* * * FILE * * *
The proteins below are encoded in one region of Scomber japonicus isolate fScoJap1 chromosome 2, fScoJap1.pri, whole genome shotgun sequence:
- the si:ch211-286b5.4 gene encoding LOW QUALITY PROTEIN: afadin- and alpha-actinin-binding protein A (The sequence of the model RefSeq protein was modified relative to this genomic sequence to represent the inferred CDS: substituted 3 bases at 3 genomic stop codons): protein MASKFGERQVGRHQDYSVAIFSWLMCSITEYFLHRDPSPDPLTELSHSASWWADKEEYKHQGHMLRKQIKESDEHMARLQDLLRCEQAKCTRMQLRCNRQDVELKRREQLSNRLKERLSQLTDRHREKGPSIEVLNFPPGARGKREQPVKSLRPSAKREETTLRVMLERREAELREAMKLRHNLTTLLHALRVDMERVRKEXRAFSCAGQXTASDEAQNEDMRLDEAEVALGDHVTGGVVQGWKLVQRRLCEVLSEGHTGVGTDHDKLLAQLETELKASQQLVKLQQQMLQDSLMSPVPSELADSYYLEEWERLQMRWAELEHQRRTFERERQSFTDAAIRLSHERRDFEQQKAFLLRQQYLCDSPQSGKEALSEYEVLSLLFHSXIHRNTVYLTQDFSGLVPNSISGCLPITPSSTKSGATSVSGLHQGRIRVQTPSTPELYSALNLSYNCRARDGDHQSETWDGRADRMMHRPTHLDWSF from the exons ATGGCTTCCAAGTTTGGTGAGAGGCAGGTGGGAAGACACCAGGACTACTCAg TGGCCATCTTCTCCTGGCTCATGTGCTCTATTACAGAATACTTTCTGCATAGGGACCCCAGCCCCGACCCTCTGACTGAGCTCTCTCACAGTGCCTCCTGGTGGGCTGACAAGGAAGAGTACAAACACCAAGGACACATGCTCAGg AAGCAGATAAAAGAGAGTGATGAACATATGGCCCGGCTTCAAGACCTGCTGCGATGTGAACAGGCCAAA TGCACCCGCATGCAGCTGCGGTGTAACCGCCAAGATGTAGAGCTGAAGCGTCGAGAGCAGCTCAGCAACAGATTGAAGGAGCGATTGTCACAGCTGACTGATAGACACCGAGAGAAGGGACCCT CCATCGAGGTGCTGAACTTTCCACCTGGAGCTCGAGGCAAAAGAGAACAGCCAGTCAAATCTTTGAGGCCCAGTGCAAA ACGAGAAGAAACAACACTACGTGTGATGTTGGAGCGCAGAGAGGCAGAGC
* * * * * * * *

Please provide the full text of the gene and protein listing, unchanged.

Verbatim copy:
The proteins below are encoded in one region of Scomber japonicus isolate fScoJap1 chromosome 2, fScoJap1.pri, whole genome shotgun sequence:
- the si:ch211-286b5.4 gene encoding LOW QUALITY PROTEIN: afadin- and alpha-actinin-binding protein A (The sequence of the model RefSeq protein was modified relative to this genomic sequence to represent the inferred CDS: substituted 3 bases at 3 genomic stop codons): protein MASKFGERQVGRHQDYSVAIFSWLMCSITEYFLHRDPSPDPLTELSHSASWWADKEEYKHQGHMLRKQIKESDEHMARLQDLLRCEQAKCTRMQLRCNRQDVELKRREQLSNRLKERLSQLTDRHREKGPSIEVLNFPPGARGKREQPVKSLRPSAKREETTLRVMLERREAELREAMKLRHNLTTLLHALRVDMERVRKEXRAFSCAGQXTASDEAQNEDMRLDEAEVALGDHVTGGVVQGWKLVQRRLCEVLSEGHTGVGTDHDKLLAQLETELKASQQLVKLQQQMLQDSLMSPVPSELADSYYLEEWERLQMRWAELEHQRRTFERERQSFTDAAIRLSHERRDFEQQKAFLLRQQYLCDSPQSGKEALSEYEVLSLLFHSXIHRNTVYLTQDFSGLVPNSISGCLPITPSSTKSGATSVSGLHQGRIRVQTPSTPELYSALNLSYNCRARDGDHQSETWDGRADRMMHRPTHLDWSF from the exons ATGGCTTCCAAGTTTGGTGAGAGGCAGGTGGGAAGACACCAGGACTACTCAg TGGCCATCTTCTCCTGGCTCATGTGCTCTATTACAGAATACTTTCTGCATAGGGACCCCAGCCCCGACCCTCTGACTGAGCTCTCTCACAGTGCCTCCTGGTGGGCTGACAAGGAAGAGTACAAACACCAAGGACACATGCTCAGg AAGCAGATAAAAGAGAGTGATGAACATATGGCCCGGCTTCAAGACCTGCTGCGATGTGAACAGGCCAAA TGCACCCGCATGCAGCTGCGGTGTAACCGCCAAGATGTAGAGCTGAAGCGTCGAGAGCAGCTCAGCAACAGATTGAAGGAGCGATTGTCACAGCTGACTGATAGACACCGAGAGAAGGGACCCT CCATCGAGGTGCTGAACTTTCCACCTGGAGCTCGAGGCAAAAGAGAACAGCCAGTCAAATCTTTGAGGCCCAGTGCAAA ACGAGAAGAAACAACACTACGTGTGATGTTGGAGCGCAGAGAGGCAGAGC